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Gospel 101 – An Apostolic Introduction, Part 3: A Gospel to be Received

December 3, 2007

hc541.jpg(The following is completely and accurately excerpted from HeartCry Missionary Society’s Magazine, Issue 54 pgs. 8-13)

For the Gospel to function as the Gospel, it must be received by the hearer. Receiving the Gospel is not just possessing it but embracing it with firm faith and trust. Brothers and sisters, implore your friends, family, strangers, and all sinners to receive the Gospel. It is a supernatural work of God and His Holy Spirit. For man, who in his natural state hates God and declares war on Him by his rebellion and infinite offense to God, to love God and come to find his full joy and satisfaction in Jesus Christ is a miracle. It is by receiving this Good News message that men are saved and converted to life everlasting. Brothers and sisters, continue to receive this Gospel and implore others to receive it!

——————the following is excerpted from HeartCry’s 54th Edition———-

A Gospel to Be Received

… which also you received,
I Corinthians 15:1

For men to be saved, the Gospel must be received. Yet, what
does it mean to “receive” the Gospel? There is nothing extraordinary
about the word “received” in English or biblical Greek, but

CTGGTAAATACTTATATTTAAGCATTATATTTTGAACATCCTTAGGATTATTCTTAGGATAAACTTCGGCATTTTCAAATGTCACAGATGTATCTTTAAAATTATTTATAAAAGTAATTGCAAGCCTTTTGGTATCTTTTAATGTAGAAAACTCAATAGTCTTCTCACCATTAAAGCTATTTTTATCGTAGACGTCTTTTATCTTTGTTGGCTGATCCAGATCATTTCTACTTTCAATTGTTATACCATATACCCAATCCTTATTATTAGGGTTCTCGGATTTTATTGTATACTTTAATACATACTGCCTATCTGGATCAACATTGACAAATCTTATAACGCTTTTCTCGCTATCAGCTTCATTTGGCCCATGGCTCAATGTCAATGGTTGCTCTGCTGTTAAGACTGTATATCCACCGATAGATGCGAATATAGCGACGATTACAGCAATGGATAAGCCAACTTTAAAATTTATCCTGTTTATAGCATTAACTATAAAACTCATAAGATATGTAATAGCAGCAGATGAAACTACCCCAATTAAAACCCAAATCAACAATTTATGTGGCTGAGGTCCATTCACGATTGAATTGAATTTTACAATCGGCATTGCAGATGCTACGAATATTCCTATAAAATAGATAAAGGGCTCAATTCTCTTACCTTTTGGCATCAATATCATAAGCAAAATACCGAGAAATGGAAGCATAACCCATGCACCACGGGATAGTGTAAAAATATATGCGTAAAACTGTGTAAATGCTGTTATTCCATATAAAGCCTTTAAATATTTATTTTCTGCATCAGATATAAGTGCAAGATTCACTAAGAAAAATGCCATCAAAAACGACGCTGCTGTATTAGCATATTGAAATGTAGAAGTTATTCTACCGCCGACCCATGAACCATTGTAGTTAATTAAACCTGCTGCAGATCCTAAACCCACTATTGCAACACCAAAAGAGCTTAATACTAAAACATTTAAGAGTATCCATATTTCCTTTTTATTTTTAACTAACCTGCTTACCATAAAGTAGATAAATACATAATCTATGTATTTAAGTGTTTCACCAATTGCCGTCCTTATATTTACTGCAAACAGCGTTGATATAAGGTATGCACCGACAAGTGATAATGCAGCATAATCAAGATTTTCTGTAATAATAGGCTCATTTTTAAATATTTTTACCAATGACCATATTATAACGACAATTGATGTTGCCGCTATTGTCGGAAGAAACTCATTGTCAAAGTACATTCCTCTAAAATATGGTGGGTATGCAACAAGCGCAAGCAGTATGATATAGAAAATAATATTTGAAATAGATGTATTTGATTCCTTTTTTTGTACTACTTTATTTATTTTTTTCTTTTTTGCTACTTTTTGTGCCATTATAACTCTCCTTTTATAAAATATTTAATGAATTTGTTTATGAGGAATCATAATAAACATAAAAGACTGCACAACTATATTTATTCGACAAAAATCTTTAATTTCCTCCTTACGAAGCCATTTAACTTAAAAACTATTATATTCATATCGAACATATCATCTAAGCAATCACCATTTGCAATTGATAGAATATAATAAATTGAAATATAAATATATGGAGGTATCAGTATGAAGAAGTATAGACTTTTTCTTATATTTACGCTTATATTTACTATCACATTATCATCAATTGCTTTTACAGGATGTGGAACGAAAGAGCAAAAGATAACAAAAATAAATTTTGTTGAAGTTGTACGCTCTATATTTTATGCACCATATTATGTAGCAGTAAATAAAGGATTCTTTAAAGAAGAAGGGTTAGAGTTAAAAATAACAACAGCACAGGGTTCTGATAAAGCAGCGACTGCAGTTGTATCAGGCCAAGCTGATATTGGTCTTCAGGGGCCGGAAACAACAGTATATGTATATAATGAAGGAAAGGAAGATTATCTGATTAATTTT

in the context of the Gospel, it becomes
quite extraordinary, and one of the most
radical words in Scripture.

First, when two things are contrary
or diametrically opposed to one another,
to receive the one is to reject the other.
Since there is no affinity or friendship
between the Gospel and the world, to “receive”
the Gospel is to “reject” the world.
In this is demonstrated just how radical
the act of receiving the Gospel can be. To
receive and follow the Gospel call is to
reject all that can be seen with the eye and
held in the hand, in exchange for what
cannot be seen. It is to reject personal
autonomy, the right to self-government,
in order to enslave oneself to a “messiah”
who died two thousand years ago as an
enemy of the state and a blasphemer. It
is to reject the majority and its views, in order to join oneself to a
berated and seemingly insignificant minority called the Church. It
is to risk everything in this one and only life in the belief that this
impaled prophet is the Son of God and the Savior of the world.

Secondly, for a man to “receive the Gospel” is for Him to trust
exclusively in the person and work of Jesus Christ as the only way
of right standing before God. It is a common maxim that to trust in
anything exclusively is dangerous, or at best, a very unwise thing to
do. A man is considered careless to not have a backup plan, to not
have an alternative escape route, to not diversify his investments,
or to put all his eggs in the same basket and burn bridges behind
him. Yet, this is the very thing that is done by the man who receives
Jesus Christ. The Christian faith is exclusive. To truly receive Christ
is to throw off every other hope in every other thing, but Christ
alone. It is for this reason that the Apostle Paul declares that the
Christian is of all men most to be pitied, if Christ is a hoax.5 To
receive the Gospel is not merely to pray a prayer asking Jesus to
come into one’s heart, but it is to put away the world and embrace
the fullness of the claims of Christ.